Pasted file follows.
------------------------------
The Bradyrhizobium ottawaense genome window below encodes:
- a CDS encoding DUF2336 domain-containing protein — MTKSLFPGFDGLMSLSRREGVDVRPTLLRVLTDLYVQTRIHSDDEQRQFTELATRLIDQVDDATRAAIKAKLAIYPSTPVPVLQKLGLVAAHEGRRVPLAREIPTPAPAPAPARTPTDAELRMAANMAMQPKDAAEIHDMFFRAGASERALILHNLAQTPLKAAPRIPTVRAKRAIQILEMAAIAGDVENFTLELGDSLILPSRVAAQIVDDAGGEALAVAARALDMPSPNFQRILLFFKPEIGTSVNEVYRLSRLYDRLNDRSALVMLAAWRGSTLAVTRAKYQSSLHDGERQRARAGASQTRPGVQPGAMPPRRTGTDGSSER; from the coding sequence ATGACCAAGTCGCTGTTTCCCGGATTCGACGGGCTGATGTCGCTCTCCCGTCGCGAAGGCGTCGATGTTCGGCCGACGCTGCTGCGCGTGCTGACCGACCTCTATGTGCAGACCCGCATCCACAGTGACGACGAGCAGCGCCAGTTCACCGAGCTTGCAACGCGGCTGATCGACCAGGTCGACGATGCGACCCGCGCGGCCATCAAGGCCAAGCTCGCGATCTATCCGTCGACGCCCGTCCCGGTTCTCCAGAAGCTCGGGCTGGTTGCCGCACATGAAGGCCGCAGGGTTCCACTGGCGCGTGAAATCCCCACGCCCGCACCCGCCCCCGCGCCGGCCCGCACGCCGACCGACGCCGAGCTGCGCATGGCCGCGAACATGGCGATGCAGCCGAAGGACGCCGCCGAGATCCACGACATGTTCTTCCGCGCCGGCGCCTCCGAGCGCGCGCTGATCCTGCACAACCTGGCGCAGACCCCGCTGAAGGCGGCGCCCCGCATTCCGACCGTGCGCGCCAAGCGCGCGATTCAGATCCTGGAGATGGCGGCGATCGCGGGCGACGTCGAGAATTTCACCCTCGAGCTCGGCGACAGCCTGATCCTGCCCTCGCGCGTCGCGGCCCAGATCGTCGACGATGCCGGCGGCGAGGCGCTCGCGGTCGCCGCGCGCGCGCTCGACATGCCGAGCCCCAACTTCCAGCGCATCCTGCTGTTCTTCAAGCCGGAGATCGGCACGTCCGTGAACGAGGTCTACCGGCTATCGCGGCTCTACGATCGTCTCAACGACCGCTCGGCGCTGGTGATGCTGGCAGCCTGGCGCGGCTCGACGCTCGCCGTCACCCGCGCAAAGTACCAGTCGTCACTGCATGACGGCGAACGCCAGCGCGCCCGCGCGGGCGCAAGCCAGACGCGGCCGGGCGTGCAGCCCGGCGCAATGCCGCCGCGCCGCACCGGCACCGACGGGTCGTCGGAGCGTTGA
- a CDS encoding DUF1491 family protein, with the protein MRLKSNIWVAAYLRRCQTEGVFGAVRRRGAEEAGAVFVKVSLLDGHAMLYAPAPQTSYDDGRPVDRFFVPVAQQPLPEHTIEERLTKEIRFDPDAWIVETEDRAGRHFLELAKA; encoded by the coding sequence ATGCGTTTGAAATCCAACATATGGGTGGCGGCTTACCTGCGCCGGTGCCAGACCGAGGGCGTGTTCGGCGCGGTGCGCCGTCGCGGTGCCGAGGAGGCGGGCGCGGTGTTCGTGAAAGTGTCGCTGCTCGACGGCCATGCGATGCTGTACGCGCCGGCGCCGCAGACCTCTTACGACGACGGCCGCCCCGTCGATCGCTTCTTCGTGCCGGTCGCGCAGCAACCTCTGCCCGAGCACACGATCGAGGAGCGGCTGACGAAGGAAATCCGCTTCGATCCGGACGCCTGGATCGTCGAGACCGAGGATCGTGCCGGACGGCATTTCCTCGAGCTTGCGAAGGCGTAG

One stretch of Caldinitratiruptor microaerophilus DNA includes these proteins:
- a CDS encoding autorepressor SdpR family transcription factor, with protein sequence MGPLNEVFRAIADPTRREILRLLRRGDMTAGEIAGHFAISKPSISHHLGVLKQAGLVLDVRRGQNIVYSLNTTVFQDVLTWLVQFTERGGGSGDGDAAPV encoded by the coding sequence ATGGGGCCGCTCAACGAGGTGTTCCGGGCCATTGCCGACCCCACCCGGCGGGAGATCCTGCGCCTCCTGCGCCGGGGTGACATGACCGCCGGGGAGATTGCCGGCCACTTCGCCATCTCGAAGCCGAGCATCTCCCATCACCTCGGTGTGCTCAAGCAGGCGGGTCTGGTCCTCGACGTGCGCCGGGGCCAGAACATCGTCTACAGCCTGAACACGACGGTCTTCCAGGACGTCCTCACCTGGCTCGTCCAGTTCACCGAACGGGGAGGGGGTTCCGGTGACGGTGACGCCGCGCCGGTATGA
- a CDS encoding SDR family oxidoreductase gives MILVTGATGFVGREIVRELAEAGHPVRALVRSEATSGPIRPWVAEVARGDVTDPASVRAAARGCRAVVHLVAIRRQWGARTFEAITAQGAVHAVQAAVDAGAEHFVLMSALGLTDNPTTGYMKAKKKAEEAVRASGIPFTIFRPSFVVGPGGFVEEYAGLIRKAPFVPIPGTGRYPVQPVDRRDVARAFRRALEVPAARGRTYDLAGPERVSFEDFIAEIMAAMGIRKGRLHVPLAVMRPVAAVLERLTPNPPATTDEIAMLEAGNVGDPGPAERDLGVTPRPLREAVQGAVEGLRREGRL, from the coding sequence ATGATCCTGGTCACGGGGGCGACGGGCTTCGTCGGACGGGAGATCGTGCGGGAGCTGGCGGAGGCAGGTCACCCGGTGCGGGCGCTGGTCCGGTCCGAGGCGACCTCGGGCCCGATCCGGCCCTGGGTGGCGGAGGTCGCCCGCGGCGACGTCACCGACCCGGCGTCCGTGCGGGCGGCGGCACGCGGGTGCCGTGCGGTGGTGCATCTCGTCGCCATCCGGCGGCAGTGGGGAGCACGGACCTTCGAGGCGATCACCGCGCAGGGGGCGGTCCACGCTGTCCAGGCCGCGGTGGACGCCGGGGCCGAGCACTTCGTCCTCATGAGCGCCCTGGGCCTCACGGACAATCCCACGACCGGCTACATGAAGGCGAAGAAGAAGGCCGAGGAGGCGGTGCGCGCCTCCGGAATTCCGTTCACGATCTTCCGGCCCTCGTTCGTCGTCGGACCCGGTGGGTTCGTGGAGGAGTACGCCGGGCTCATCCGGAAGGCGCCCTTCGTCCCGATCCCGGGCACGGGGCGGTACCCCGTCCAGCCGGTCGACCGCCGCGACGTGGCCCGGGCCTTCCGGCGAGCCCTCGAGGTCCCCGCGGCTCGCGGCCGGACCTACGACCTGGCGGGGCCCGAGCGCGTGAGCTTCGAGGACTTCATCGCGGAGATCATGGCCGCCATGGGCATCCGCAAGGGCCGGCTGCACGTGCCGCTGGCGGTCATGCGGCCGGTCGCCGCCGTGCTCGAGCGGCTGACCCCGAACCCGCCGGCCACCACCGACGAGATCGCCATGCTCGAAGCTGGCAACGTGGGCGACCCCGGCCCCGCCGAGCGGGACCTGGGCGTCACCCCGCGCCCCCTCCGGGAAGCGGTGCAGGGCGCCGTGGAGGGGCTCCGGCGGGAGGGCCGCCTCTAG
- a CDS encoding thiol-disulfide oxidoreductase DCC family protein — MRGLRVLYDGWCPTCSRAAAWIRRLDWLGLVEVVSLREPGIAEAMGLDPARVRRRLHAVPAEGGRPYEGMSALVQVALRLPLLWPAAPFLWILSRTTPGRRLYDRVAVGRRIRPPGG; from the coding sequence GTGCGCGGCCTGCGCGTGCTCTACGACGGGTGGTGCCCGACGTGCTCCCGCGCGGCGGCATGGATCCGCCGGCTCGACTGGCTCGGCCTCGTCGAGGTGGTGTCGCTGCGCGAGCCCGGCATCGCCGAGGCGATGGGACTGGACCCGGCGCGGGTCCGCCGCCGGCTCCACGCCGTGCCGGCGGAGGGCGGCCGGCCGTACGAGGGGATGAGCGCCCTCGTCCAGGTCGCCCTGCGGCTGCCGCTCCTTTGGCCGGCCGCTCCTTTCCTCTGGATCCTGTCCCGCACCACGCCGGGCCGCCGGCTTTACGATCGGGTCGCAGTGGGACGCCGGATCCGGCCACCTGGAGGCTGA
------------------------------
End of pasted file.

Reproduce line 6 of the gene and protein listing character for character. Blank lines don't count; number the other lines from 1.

- a CDS encoding SDR family oxidoreductase gives MILVTGATGFVGREIVRELAEAGHPVRALVRSEATSGPIRPWVAEVARGDVTDPASVRAAARGCRAVVHLVAIRRQWGARTFEAITAQGAVHAVQAAVDAGAEHFVLMSALGLTDNPTTGYMKAKKKAEEAVRASGIPFTIFRPSFVVGPGGFVEEYAGLIRKAPFVPIPGTGRYPVQPVDRRDVARAFRRALEVPAARGRTYDLAGPERVSFEDFIAEIMAAMGIRKGRLHVPLAVMRPVAAVLERLTPNPPATTDEIAMLEAGNVGDPGPAERDLGVTPRPLREAVQGAVEGLRREGRL, from the coding sequence ATGATCCTGGTCACGGGGGCGACGGGCTTCGTCGGACGGGAGATCGTGCGGGAGCTGGCGGAGGCAGGTCACCCGGTGCGGGCGCTGGTCCGGTCCGAGGCGACCTCGGGCCCGATCCGGCCCTGGGTGGCGGAGGTCGCCCGCGGCGACGTCACCGACCCGGCGTCCGTGCGGGCGGCGGCACGCGGGTGCCGTGCGGTGGTGCATCTCGTCGCCATCCGGCGGCAGTGGGGAGCACGGACCTTCGAGGCGATCACCGCGCAGGGGGCGGTCCACGCTGTCCAGGCCGCGGTGGACGCCGGGGCCGAGCACTTCGTCCTCATGAGCGCCCTGGGCCTCACGGACAATCCCACGACCGGCTACATGAAGGCGAAGAAGAAGGCCGAGGAGGCGGTGCGCGCCTCCGGAATTCCGTTCACGATCTTCCGGCCCTCGTTCGTCGTCGGACCCGGTGGGTTCGTGGAGGAGTACGCCGGGCTCATCCGGAAGGCGCCCTTCGTCCCGATCCCGGGCACGGGGCGGTACCCCGTCCAGCCGGTCGACCGCCGCGACGTGGCCCGGGCCTTCCGGCGAGCCCTCGAGGTCCCCGCGGCTCGCGGCCGGACCTACGACCTGGCGGGGCCCGAGCGCGTGAGCTTCGAGGACTTCATCGCGGAGATCATGGCCGCCATGGGCATCCGCAAGGGCCGGCTGCACGTGCCGCTGGCGGTCATGCGGCCGGTCGCCGCCGTGCTCGAGCGGCTGACCCCGAACCCGCCGGCCACCACCGACGAGATCGCCATGCTCGAAGCTGGCAACGTGGGCGACCCCGGCCCCGCCGAGCGGGACCTGGGCGTCACCCCGCGCCCCCTCCGGGAAGCGGTGCAGGGCGCCGTGGAGGGGCTCCGGCGGGAGGGCCGCCTCTAG